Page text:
Long before cinema gained popularity and became accessible as it is today, books played a vital role in transporting us to a world away from our daily humdrum.
These books told stories in which the characters were so relatable that our lives become intertwined with theirs. We were absorbed in the storyline and drawn in by the setting.
While there isn’t a genre of ‘fictional travel books’ per se, there are books set in locales that have become an integral part of the story.
Therefore, the destinations where the stories take place become as important as the protagonist in a way that the characters and incidents can be nowhere else.
Though the stories are fictional in these must-read travel books, the locations are very much real. And eventually, assisted by engaging narratives, the books introduce you to places far and wide through the eyes of their characters.
Read on to discover newer landscapes that blend seamlessly with stories of love, loss, adventure, and intrigue.
If interested in some more armchair exploration, check out some of these amazing nonfiction travel books.
The Adventures of Tintin by Herge
With titles such as Cigars of the Pharaoh, Tintin in Tibet, Tintin in the Land of the Soviets, and such, this comic book series takes you places, quite literally.
Though it somewhat limits the depiction of specific locations to cultural stereotypes, one cannot dispute the sense of adventure it infuses in its readers. Tintin has inspired a broad spectrum of readers for generations, from children to adults and everyone in between.
The characters of Tintin comics converse with the readers such that they are drawn into the adventure that includes unearthing hidden treasures, underwater explorations, and even a landing on the moon!
The books are a smorgasbord of travel adventures complemented by detailed drawings that lure you to dive into a whirlwind quest akin to the ones that Tintin, Snowy, and Captain Haddock are part of.
Kangaroo by D H Lawrence
It is said that the first draft of Kangaroo was written by DH Lawrence in six weeks, sometime in 1922. In it, he describes the journey of Richard and Harriet Somers as they find their bearings in their newly adopted home, Australia.
Given his way with words, Kangaroo may be considered a smartly disguised autobiography that tackles the country’s political turmoil during his short stay there.
Be that as it may, Lawrence manages to paint a vivid picture of Australia’s landscape, which becomes a canvas for an engaging storyline where the protagonists wander in search of the cultural freedom they missed dearly back in Europe.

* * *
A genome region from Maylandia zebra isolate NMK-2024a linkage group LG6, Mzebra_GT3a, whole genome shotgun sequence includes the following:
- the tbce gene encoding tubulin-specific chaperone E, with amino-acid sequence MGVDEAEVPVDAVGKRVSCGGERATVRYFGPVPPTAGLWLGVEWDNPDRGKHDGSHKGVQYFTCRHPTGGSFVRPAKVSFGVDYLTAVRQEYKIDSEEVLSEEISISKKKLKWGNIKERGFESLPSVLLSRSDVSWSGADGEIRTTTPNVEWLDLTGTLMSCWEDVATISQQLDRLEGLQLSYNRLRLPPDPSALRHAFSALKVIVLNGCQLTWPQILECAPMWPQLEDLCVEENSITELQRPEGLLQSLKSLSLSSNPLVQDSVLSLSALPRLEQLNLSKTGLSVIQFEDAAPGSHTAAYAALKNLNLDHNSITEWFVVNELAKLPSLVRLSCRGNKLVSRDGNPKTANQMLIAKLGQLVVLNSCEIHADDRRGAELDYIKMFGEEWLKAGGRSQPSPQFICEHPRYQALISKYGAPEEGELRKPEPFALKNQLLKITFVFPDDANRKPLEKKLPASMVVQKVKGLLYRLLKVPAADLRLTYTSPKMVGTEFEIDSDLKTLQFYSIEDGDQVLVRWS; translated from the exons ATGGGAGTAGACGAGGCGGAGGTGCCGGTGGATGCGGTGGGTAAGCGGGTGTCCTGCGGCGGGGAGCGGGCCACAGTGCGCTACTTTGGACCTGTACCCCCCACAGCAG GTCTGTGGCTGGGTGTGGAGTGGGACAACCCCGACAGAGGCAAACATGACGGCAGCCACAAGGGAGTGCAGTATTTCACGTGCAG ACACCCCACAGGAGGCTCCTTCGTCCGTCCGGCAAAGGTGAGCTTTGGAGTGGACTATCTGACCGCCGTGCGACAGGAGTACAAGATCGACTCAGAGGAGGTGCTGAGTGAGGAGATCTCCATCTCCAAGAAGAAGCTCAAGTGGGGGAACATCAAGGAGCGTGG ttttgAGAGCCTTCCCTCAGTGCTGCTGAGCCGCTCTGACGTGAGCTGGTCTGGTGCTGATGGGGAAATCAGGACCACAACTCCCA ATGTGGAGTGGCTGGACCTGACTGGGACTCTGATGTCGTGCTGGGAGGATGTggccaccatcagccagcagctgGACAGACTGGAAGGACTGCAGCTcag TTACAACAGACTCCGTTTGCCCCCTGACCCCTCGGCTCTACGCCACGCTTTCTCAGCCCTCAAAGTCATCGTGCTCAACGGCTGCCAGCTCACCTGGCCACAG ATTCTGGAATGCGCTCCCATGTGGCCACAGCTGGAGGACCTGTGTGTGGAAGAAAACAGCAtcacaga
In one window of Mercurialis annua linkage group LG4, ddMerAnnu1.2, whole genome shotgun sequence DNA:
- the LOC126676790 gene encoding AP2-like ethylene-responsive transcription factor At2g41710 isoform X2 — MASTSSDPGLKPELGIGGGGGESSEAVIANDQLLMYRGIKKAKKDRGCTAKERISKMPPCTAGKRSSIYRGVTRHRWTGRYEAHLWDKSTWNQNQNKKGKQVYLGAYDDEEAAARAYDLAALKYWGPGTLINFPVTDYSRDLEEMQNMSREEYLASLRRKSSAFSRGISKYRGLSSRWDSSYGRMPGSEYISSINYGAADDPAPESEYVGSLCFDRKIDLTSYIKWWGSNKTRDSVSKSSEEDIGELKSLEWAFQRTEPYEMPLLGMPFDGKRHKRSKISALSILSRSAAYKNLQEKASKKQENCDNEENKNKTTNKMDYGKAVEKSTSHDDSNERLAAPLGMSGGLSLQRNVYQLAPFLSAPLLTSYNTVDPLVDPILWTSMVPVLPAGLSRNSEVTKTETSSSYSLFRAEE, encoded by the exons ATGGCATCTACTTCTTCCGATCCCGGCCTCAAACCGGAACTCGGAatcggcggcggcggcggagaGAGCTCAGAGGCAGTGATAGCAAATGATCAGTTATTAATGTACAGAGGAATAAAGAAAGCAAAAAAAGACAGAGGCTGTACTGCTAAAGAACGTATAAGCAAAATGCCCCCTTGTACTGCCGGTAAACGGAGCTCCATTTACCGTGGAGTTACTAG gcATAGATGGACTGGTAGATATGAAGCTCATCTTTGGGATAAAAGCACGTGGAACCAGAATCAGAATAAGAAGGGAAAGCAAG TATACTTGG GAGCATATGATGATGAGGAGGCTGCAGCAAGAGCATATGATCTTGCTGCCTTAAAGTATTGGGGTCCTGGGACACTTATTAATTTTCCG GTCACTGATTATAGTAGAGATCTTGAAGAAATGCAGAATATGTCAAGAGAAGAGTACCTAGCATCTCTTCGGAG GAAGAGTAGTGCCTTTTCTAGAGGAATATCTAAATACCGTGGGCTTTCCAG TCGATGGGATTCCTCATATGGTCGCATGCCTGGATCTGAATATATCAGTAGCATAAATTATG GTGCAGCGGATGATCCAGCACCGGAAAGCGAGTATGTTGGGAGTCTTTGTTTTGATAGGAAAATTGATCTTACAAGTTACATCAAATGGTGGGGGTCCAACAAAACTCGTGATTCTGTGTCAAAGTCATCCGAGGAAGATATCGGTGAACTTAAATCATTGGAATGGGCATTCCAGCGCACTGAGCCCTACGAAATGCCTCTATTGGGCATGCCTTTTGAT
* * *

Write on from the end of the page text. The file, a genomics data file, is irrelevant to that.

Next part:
Through their explorations, the reader is invited to experience Australia’s rugged beauty, the everchanging ocean, and get a ringside view into its socio-cultural landscape of that time.
Kitchen by Banana Yoshimoto
A profoundly melancholic novel that evokes a sense of bonding beyond mere blood relations is how I’d describe Kitchen, the first novel by Yoshimoto.
Kitchen is a modest tale of how the orphaned young protagonist deals with another tragic loss with the help of a college friend and his mother (or father!). She eventually begins to trust the ways of the world, which she navigates via the relative warmth of an urban kitchen.
Set at a time when Japan was on the verge of modernization, it delves into experiences that encapsulate contemporary Japanese society. The painful emotions of bereavement, angst, and grief are used to paint a hauntingly beautiful picture of the time and place, making it a palpable travel read before you embark on that trip to Japan.
Anahita’s Woven Riddle by Meghan Sayres
This book explores Anahita’s tryst with destiny as she navigates the societal conventions in late 19th century Iran.
The story revolves around a headstrong nomadic weaver who, determined to avoid being wed to a man older than her father, devises a contest to choose her suitor. Art comes to her rescue as she weaves a riddle in a wedding carpet and agrees to marry the one who can solve it.
What ensues is an intriguing tale that takes the reader through a tapestry of Persian culture, arts, Sufi poetry, and Iran’s conservative society.
As a reader, you are invited to touch, feel, taste, smell, and see the country through its characters and setting. The book highlights every point a travel book about the region would typically do. It is a trip for all your senses, which is the next best thing to being there.
The Museum of Innocence by Orhan Pamuk
The book, set in Istanbul between 1975 and 1984, revolves around Kemal’s life and his obsessive love interest Fusun.
In this long-drawn love affair, Kemal’s personality is laid bare. At times he appears as a suave, sophisticated upper-class resident of Istanbul, and at other times, he looks like a kleptomaniac who pockets things from Fusun’s house.
Readers have had a love-hate relationship with this melancholic tale. But what you cannot take away from the story is the unmissable presence of Istanbul! Through visual imagery, the author makes life in Istanbul so real that you can smell Turkish tea’s aroma by the Bosphorus.
And if you happen to visit Istanbul after reading this book, you’d be glad to know that there happens to be an actual Museum of Innocence where Kemal’s collection of Fusun’s memories are displayed over three floors!
While fiction has a reputation for transporting us away from the real world, ironically, it often manages to bring to life a place in such a way that it encourages us to experience it first-hand.